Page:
Andrea Mara tries to figure out: which is easier, going out to work or being a stay-at-home mother? Other mothers weigh in
IF you have children, which is easier — work or home? Before I had kids, I remember one dad in the office used to say work was a break — easy compared to home. It made no sense to me at the time; we worked in a busy IFSC bank. But a few years later, with three children of my own, I knew exactly what he meant. And yes, for me too, work was indeed a break.
I used to start early, meaning my husband dealt with the kids each morning while I scarpered to the office, and I can still remember the blissful feeling as I sat at my desk and opened my email, sipping coffee and savouring silence. Then on Fridays, my parental leave day, I spent my time scraping Weetabix off high-chairs and refereeing fights over toys, wondering if I wouldn’t be better off at work.
But while at any given moment, being at work was easier, the logistics of working were difficult — managing childcare and commuting, sickness (theirs) and guilt (all mine). And when the chance came to take redundancy and work part-time from home, I jumped at it.
So which is easier, work or home? I threw out the question, and got a wide variety of responses.
Jill, who has three children, says if she had to pick one, she’d say work. “I get credit for completing tasks; people say thanks for your hard work!”
She acknowledges that working full-time means home life can be harder. “You’re trying to squeeze everything into less time. Staying at home can be thankless on a bad day, and wonderful on a good day. But life runs more smoothly for the family — meals are better, laundry is done day-to-day, grocery shopping isn’t a grim Sunday afternoon task. Staying at home is definitely better for the rest of the family, but maybe not for me!”
Mum of two Avril also picked work. “Although there are great aspects to both and I’m so grateful for the time off I had, I definitely find working easier. There’s adult conversation, actual breaks, no audience when using the loo, and having an identity outside of being mam.”
Kelly works full-time while her husband stays at home. “We joke often about which is harder, but I’m not sure you can really compare. Some days my work is way more draining than a day at home. Sometimes it feels like a vacation. Also I would say my worst day at work is far worse than my worst day at home. I’m not 100% sure my husband agrees and I have no desire to switch places with him so maybe that means I think staying home is harder.”
Dad of two Ross gave up work to become a stay-at-home dad and says it’s much harder. “Those who think it’s easier clearly haven’t done it! Contrary to belief, I don’t just play the XBox all day. It is by far the busiest ‘job’ I’ve ever had. Demanding? Absolutely! But the joy, happiness, closeness it brings is just phenomenal. Work can wait, ‘cause time won’t. This time is precious.”
For mum of two Louise, it’s a straightforward answer. “I love my job, I’m independent, I like to provide for my children, and my free time is my children’s time. I found being at home on maternity leave nice but very lonely — I’m glad I have work- life balance now. Plus I hate doing housework! Being at home is harder.”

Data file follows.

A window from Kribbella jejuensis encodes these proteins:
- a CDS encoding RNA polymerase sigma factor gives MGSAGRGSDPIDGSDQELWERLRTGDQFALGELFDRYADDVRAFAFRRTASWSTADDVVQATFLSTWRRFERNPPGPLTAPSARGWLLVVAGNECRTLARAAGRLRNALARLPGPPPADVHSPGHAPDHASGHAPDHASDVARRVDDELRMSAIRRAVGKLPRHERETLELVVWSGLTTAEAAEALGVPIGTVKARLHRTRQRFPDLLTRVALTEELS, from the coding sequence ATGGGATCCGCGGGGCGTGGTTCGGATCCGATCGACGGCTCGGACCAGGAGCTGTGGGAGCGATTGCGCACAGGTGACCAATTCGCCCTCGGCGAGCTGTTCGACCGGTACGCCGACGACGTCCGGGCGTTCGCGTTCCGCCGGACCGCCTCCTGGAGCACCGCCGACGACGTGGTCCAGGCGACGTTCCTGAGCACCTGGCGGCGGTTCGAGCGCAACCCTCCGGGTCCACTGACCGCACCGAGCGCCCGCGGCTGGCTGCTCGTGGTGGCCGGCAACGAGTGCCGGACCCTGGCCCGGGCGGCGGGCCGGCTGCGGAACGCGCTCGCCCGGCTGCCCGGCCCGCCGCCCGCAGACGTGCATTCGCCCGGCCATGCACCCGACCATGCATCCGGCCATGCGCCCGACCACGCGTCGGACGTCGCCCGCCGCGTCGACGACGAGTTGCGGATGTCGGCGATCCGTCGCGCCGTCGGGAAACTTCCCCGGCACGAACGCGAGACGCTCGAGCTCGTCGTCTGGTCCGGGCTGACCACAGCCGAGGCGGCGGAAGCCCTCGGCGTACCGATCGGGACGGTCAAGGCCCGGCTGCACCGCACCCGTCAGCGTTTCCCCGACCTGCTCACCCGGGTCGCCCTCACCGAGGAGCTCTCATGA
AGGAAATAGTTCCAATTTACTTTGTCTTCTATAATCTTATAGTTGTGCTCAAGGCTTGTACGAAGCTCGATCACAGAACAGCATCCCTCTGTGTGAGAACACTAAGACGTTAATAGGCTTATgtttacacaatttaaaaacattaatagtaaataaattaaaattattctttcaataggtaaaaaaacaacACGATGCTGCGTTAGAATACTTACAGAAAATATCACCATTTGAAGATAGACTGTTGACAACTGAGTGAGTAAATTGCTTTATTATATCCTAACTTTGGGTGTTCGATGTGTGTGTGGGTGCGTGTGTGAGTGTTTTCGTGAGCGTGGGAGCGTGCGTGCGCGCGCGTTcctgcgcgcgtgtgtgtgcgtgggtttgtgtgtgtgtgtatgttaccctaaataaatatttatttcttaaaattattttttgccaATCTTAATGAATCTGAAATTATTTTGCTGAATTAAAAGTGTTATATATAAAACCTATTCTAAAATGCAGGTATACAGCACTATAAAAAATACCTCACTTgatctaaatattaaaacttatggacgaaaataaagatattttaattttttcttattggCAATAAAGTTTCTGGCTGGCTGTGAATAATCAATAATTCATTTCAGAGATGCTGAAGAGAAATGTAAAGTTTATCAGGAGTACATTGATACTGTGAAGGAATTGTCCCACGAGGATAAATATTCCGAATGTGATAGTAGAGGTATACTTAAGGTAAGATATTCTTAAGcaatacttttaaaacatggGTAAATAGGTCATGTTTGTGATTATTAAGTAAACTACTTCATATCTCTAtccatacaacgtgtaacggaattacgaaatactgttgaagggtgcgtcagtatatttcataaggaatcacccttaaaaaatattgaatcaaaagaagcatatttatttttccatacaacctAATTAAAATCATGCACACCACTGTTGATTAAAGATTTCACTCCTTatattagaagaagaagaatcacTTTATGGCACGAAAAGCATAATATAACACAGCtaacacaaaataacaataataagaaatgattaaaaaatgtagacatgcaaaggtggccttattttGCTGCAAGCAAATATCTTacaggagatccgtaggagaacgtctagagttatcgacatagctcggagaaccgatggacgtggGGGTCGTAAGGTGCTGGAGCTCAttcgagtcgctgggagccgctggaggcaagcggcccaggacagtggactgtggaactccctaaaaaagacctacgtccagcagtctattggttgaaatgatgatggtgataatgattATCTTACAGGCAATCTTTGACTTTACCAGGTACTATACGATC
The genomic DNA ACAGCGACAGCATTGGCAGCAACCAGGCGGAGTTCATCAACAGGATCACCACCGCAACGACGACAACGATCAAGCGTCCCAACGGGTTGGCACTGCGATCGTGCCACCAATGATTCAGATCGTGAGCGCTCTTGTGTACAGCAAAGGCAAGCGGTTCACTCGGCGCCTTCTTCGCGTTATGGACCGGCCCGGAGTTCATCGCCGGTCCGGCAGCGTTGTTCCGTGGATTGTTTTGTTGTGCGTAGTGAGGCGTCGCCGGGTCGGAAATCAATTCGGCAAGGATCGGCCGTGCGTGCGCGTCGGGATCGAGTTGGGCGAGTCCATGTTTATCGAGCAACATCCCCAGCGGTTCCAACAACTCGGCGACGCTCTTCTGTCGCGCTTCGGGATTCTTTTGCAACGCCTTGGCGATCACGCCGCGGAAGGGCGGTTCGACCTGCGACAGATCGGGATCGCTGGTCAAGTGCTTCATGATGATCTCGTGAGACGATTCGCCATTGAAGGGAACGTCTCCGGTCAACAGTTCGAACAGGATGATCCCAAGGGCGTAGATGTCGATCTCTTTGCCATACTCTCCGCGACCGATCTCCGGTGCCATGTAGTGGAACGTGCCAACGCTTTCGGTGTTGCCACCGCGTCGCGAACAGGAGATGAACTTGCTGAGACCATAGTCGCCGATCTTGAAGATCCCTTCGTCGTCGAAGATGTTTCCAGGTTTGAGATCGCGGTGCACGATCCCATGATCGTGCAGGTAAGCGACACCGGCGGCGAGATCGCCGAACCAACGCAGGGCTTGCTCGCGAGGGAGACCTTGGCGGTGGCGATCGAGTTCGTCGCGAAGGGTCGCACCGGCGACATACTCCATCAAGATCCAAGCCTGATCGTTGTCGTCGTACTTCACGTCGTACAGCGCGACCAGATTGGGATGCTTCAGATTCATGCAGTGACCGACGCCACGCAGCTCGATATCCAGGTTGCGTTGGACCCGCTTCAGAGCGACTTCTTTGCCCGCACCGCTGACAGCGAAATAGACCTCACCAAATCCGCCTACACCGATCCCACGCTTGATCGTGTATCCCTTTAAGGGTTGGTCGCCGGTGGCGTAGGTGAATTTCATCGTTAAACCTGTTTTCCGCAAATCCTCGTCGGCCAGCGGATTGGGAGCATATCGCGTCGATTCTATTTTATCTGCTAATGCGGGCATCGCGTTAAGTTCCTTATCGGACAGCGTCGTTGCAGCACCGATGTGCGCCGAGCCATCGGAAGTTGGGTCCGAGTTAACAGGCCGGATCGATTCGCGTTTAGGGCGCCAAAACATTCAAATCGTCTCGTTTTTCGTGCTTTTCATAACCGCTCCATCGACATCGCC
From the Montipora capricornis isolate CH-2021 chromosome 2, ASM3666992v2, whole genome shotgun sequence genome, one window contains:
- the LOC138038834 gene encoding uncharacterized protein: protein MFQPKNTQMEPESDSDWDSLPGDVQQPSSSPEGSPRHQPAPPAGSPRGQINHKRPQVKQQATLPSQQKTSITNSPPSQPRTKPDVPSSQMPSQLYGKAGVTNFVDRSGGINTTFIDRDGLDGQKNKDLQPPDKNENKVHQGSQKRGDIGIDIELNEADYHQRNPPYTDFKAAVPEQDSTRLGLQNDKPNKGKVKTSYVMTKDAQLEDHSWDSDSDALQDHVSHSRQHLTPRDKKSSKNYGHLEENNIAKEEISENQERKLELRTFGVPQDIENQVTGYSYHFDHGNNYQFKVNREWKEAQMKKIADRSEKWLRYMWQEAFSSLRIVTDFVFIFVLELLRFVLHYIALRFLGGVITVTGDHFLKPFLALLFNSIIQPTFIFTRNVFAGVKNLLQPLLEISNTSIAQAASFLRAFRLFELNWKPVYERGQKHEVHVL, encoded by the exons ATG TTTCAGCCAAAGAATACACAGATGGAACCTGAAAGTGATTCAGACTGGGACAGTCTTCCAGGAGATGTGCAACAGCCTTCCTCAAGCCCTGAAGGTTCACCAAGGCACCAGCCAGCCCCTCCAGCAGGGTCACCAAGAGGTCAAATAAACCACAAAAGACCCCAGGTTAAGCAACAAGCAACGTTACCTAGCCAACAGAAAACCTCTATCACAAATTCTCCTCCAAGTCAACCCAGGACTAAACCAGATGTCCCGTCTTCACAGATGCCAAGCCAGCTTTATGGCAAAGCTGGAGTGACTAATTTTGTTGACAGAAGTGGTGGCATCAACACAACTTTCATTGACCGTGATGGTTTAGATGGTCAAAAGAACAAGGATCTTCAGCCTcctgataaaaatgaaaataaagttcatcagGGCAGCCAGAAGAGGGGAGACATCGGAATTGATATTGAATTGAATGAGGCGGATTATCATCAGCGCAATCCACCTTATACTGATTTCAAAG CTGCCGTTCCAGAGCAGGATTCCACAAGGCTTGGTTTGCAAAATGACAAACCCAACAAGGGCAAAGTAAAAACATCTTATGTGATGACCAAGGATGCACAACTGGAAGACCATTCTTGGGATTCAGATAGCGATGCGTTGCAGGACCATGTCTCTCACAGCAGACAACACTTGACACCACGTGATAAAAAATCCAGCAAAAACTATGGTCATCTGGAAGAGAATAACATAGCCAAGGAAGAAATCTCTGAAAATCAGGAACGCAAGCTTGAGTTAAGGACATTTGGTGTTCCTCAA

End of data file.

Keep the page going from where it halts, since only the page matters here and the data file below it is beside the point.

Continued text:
Beth feels like I did — the logistics are the challenge. “Once I’m at work, it’s infinitely easier than being at home with the kids. But the logistics involved in having to get four people out the house and to where they need to be for 8.30 every day, as well as all the admin and planning that’s involved in running a family is beyond stressful.”
Anna who has worked full-time, stayed at home, and now runs her own business, says time makes it easier. “It’s very hard when the kids are young but much easier to work when they’re older. Like all mothers I feel guilty sometimes but have learned to slap myself and say I need to do things for me as well!” So does anyone think being at home is easier?
Rachel who has two children says she does, but explained it’s not that it’s easy, but that she feels better about being there. “I find staying at home and being a good parent — carrying a bottomless bucket of patience — difficult. But every time I went back to work, I felt terrible, and every time they were sick, it was so hard to juggle work and time off. Work was easy as I knew my job well, but I felt like I was being eaten from the inside by not being at home with the boys.”
Mum of three Lucy says it’s difficult to choose, but if someone put a gun to her head, she’d pick home. “I think physically going to work is easier, but emotionally and mentally it is easier at home.”
Sarah is one of the few women I heard from who is emphatic that for her, being at home is easier. “My job was so demanding, with no flexibility, though I begged for years. Home life really suffered. Within weeks of leaving, our whole family was happier, especially me. Days at home are still so busy, but in comparison to juggling both, it’s a privilege.”
And for me, two years in to working from home, the gap has narrowed. Work is still easier, but the contrast isn’t so great; my kids are older and my commute is gone, so home is sometimes easy now too… emphasis on the “sometimes”.
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